Financial Services are heavily controlled by the Financial Services Act and regulated by such bodies as the Personal Investment Authority (PIA), Securities and Investment Board (SIB), and the Insurance Ombudsman. In a surprising move, perhaps influenced by the retailers moving into financial services, the proposed Individual Savings Account (ISA) could be regulated by the Office of Fair Trading.
Under the FS Act companies selling investment products, including life and savings products, have to either register as Independent Financial Advisor (i.e. they are not linked to any one companies products) or as Tied Agents / Company Representatives. Most FAs employed by a financial company are TAs/CRs.
The PIA sets training and competence rules and guidelines for people selling financial services. All FAs should conduct a needs analysis (fact-find) which must be documented and then only suggest products and services that meet the customer's requirements and ability to pay. There should be at least 2 meetings, periods for reflection and change of mind, and all recommendations must be in writing (the contents of which are prescribed). A number of major insurance companies have found to be wanting in these procedures. They have been fined and required to review past sales and make refunds.
The high cost to recruit, train and monitor FAs is likely to lead to their demise for the mass market and a switch to an execution only basis where customer's make their own investment and selection decision. It is widely used for instance by many unit trust companies when selling off the page. Virgin Direct also use this basis for selling not only basic term life insurance but also more recently pension products. Currently the most widely used medium is the telephone, but now that the execution only basis is widely accepted it is just a small step to using other mediums such as the Internet.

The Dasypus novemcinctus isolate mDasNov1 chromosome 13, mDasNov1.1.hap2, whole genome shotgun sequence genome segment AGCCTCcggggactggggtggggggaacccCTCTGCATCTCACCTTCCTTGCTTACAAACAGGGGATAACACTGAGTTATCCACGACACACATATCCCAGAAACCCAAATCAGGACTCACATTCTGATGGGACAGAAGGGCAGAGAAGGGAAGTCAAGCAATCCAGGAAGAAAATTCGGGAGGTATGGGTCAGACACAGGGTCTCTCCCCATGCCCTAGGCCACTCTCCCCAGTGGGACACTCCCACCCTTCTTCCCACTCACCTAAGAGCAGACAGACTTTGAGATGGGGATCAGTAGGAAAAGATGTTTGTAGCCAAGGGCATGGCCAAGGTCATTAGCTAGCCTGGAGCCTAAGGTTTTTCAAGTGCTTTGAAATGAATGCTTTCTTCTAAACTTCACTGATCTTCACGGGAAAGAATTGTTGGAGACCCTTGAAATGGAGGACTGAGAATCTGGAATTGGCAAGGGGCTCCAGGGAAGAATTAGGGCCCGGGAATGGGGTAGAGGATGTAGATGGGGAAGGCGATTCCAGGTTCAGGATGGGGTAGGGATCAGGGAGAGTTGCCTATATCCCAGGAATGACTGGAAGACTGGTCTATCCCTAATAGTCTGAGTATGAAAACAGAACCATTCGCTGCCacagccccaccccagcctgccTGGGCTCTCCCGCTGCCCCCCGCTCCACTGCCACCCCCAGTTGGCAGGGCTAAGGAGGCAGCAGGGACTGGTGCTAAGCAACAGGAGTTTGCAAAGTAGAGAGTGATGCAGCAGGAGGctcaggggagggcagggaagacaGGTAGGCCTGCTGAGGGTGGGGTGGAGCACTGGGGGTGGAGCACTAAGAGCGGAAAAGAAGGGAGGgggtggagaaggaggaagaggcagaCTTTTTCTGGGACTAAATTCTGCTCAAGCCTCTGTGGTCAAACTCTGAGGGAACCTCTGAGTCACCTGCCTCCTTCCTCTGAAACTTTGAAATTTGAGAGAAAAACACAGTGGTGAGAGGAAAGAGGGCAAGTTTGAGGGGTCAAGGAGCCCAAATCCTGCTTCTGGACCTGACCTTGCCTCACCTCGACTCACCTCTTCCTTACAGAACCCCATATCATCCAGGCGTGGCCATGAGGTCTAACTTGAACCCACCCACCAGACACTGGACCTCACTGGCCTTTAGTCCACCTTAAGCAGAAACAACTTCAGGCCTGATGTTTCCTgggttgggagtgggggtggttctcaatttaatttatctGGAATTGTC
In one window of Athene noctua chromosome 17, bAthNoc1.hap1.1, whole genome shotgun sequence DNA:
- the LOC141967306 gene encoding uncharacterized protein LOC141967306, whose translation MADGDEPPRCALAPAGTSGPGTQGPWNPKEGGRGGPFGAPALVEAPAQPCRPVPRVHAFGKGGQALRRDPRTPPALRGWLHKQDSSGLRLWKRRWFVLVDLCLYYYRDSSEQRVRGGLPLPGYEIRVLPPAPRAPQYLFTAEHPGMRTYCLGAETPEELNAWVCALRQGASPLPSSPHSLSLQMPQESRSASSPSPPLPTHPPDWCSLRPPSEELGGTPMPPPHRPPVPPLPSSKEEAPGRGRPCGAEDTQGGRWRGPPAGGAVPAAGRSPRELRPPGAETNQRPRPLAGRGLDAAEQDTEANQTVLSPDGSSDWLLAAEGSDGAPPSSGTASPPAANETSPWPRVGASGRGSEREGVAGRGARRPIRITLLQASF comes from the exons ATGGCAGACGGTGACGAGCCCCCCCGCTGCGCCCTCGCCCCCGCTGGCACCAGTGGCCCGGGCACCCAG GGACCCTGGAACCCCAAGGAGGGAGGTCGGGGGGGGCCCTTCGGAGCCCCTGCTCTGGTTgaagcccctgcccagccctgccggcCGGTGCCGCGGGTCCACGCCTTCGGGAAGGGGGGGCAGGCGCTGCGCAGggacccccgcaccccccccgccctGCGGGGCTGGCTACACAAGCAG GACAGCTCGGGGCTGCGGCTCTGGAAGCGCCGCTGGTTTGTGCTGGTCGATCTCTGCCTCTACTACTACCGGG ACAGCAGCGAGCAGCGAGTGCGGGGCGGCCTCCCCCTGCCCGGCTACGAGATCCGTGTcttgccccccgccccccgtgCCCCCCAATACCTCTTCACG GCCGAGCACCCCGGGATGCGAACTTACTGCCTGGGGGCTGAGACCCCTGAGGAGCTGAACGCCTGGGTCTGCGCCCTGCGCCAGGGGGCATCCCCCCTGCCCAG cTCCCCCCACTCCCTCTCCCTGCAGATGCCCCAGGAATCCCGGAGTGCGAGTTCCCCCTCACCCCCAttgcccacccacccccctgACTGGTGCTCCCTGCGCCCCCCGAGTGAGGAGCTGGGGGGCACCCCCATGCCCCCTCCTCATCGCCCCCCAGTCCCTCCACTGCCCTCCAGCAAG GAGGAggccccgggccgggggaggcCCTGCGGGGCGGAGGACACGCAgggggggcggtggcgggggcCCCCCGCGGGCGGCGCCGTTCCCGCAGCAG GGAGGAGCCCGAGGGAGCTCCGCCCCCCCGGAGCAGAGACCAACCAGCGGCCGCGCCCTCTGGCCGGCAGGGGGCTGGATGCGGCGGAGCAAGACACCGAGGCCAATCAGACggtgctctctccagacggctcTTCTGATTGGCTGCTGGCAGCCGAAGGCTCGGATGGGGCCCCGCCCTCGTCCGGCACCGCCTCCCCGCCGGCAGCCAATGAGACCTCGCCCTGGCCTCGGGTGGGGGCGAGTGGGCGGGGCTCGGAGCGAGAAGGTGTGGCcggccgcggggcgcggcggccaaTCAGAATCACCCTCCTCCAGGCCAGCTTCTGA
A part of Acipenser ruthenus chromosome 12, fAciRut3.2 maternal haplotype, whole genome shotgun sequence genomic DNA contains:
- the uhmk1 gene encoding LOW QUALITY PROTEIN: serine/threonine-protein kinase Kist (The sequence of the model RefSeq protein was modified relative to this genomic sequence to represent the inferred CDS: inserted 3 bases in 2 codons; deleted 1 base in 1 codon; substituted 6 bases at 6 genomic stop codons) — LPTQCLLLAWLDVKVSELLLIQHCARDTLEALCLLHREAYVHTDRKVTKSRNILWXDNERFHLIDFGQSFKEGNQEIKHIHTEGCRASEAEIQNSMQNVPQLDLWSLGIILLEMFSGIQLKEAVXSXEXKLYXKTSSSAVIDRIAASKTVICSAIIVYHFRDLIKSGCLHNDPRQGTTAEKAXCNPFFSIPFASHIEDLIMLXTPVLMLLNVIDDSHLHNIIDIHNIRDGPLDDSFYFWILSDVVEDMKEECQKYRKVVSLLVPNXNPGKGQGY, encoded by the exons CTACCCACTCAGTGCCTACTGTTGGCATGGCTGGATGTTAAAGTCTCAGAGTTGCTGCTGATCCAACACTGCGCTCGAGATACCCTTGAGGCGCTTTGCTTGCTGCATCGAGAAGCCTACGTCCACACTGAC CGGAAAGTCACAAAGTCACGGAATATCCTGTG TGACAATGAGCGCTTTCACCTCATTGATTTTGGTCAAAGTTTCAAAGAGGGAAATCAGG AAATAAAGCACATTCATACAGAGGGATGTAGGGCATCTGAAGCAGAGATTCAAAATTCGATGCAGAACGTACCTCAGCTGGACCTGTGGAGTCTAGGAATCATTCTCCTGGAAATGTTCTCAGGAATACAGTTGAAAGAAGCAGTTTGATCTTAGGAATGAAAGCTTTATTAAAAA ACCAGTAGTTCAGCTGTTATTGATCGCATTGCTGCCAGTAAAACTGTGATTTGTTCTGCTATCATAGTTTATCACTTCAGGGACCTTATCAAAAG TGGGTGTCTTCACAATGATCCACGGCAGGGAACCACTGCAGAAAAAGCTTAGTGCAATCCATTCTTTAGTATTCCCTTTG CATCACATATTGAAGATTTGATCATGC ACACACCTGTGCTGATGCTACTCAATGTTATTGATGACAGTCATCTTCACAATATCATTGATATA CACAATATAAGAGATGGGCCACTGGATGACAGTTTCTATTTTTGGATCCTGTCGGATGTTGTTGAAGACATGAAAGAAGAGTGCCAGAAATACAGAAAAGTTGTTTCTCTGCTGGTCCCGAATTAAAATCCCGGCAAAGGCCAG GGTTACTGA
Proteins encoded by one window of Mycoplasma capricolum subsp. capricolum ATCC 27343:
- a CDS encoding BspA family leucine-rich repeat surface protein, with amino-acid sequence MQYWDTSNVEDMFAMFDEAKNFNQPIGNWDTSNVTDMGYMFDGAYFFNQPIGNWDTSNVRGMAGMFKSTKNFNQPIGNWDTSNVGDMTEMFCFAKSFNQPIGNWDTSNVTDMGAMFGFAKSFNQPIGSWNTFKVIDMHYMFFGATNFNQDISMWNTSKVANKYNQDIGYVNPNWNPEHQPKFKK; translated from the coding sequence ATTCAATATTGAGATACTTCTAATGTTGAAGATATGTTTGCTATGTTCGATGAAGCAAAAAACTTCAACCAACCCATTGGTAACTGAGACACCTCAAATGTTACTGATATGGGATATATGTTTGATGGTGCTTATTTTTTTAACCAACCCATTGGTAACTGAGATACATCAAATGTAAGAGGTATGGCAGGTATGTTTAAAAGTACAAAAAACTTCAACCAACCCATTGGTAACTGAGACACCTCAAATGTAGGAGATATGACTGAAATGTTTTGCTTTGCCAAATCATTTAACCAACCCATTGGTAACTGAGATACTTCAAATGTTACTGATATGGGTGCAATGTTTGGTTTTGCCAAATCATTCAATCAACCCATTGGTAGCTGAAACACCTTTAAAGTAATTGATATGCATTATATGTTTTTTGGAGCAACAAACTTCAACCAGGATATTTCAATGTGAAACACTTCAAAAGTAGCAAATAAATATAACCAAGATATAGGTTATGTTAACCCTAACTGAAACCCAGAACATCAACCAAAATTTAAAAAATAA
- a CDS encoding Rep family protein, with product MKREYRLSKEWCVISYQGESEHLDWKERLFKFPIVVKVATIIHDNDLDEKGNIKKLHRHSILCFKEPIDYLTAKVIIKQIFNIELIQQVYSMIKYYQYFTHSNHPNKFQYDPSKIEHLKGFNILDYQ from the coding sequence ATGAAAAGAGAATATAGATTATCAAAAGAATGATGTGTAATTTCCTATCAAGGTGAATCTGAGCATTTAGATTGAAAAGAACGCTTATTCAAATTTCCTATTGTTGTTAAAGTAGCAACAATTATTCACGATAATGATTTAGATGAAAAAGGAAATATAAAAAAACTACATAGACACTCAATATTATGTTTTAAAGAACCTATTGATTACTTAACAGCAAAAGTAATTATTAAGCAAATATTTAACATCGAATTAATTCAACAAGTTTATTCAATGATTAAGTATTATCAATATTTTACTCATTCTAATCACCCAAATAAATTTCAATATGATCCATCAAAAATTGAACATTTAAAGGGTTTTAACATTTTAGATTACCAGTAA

A new Pensions Act came into force in 1997 and it bring wholesale changes in the way funds are administered and overseen. This is partly in response to the Maxwell case when substantial pension contributions went missing. Also in 1997, the Office of Fair Trading (OFT) launched a wide ranging review covering personal pensions and their relationship to occupational pensions. This is in the wake of the pensions mis-selling scandal where 1.5 million people were wrongly advised to transfer from their occupational pension to a private pension.
A major change in 1998 was the proposed establishment of the FSA1, a single statutory financial services regulator for banking, building societies, insurance, financial services and friendly societies. It will replace the present statutory and self-regulatory regimes such as the IMRO for investment management, PIA for retail investment, SFA for securities and derivatives and SIB for general investment business.
It will be under the control of the HM Treasury,
Bank of England. Consultation
papers were issued in 1997 with a response date of 30 January 1998. In 1999
the Financial regulatory reform bill will be submitted to Parliament and
the FSA is expected to acquire it full range of new regulatory powers later